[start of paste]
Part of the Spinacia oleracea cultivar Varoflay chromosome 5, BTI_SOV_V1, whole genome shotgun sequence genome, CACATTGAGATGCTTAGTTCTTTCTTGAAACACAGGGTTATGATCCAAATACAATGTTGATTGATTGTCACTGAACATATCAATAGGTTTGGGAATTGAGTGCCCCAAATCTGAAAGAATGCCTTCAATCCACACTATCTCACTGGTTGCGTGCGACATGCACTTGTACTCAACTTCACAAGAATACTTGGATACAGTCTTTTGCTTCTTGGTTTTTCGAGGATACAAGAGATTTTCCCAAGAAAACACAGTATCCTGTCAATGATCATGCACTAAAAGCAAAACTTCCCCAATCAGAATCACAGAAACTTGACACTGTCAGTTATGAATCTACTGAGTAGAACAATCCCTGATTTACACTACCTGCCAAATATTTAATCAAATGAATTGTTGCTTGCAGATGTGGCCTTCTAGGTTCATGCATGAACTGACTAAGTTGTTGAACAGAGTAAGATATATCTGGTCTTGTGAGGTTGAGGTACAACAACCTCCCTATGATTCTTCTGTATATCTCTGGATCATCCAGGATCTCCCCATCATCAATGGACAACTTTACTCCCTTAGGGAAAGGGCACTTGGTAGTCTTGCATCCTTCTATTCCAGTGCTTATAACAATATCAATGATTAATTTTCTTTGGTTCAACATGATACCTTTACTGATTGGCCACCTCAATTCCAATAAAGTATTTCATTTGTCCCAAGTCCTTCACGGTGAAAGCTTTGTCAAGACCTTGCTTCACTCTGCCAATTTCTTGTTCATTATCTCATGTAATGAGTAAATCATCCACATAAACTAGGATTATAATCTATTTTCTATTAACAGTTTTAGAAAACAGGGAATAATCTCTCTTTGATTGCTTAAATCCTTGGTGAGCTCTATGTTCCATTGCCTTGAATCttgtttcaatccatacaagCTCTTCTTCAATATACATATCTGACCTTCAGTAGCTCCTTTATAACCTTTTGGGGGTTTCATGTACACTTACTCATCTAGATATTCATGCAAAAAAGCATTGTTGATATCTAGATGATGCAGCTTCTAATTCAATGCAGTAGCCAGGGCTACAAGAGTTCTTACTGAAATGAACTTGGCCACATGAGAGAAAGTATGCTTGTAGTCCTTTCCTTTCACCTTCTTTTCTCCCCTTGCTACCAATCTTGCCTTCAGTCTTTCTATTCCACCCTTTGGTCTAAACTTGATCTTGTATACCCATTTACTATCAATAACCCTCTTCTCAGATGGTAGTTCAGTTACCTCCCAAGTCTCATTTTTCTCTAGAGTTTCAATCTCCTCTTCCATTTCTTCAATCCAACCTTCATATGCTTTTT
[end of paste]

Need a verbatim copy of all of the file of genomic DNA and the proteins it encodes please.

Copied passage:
Part of the Spinacia oleracea cultivar Varoflay chromosome 5, BTI_SOV_V1, whole genome shotgun sequence genome, CACATTGAGATGCTTAGTTCTTTCTTGAAACACAGGGTTATGATCCAAATACAATGTTGATTGATTGTCACTGAACATATCAATAGGTTTGGGAATTGAGTGCCCCAAATCTGAAAGAATGCCTTCAATCCACACTATCTCACTGGTTGCGTGCGACATGCACTTGTACTCAACTTCACAAGAATACTTGGATACAGTCTTTTGCTTCTTGGTTTTTCGAGGATACAAGAGATTTTCCCAAGAAAACACAGTATCCTGTCAATGATCATGCACTAAAAGCAAAACTTCCCCAATCAGAATCACAGAAACTTGACACTGTCAGTTATGAATCTACTGAGTAGAACAATCCCTGATTTACACTACCTGCCAAATATTTAATCAAATGAATTGTTGCTTGCAGATGTGGCCTTCTAGGTTCATGCATGAACTGACTAAGTTGTTGAACAGAGTAAGATATATCTGGTCTTGTGAGGTTGAGGTACAACAACCTCCCTATGATTCTTCTGTATATCTCTGGATCATCCAGGATCTCCCCATCATCAATGGACAACTTTACTCCCTTAGGGAAAGGGCACTTGGTAGTCTTGCATCCTTCTATTCCAGTGCTTATAACAATATCAATGATTAATTTTCTTTGGTTCAACATGATACCTTTACTGATTGGCCACCTCAATTCCAATAAAGTATTTCATTTGTCCCAAGTCCTTCACGGTGAAAGCTTTGTCAAGACCTTGCTTCACTCTGCCAATTTCTTGTTCATTATCTCATGTAATGAGTAAATCATCCACATAAACTAGGATTATAATCTATTTTCTATTAACAGTTTTAGAAAACAGGGAATAATCTCTCTTTGATTGCTTAAATCCTTGGTGAGCTCTATGTTCCATTGCCTTGAATCttgtttcaatccatacaagCTCTTCTTCAATATACATATCTGACCTTCAGTAGCTCCTTTATAACCTTTTGGGGGTTTCATGTACACTTACTCATCTAGATATTCATGCAAAAAAGCATTGTTGATATCTAGATGATGCAGCTTCTAATTCAATGCAGTAGCCAGGGCTACAAGAGTTCTTACTGAAATGAACTTGGCCACATGAGAGAAAGTATGCTTGTAGTCCTTTCCTTTCACCTTCTTTTCTCCCCTTGCTACCAATCTTGCCTTCAGTCTTTCTATTCCACCCTTTGGTCTAAACTTGATCTTGTATACCCATTTACTATCAATAACCCTCTTCTCAGATGGTAGTTCAGTTACCTCCCAAGTCTCATTTTTCTCTAGAGTTTCAATCTCCTCTTCCATTTCTTCAATCCAACCTTCATATGCTTTTT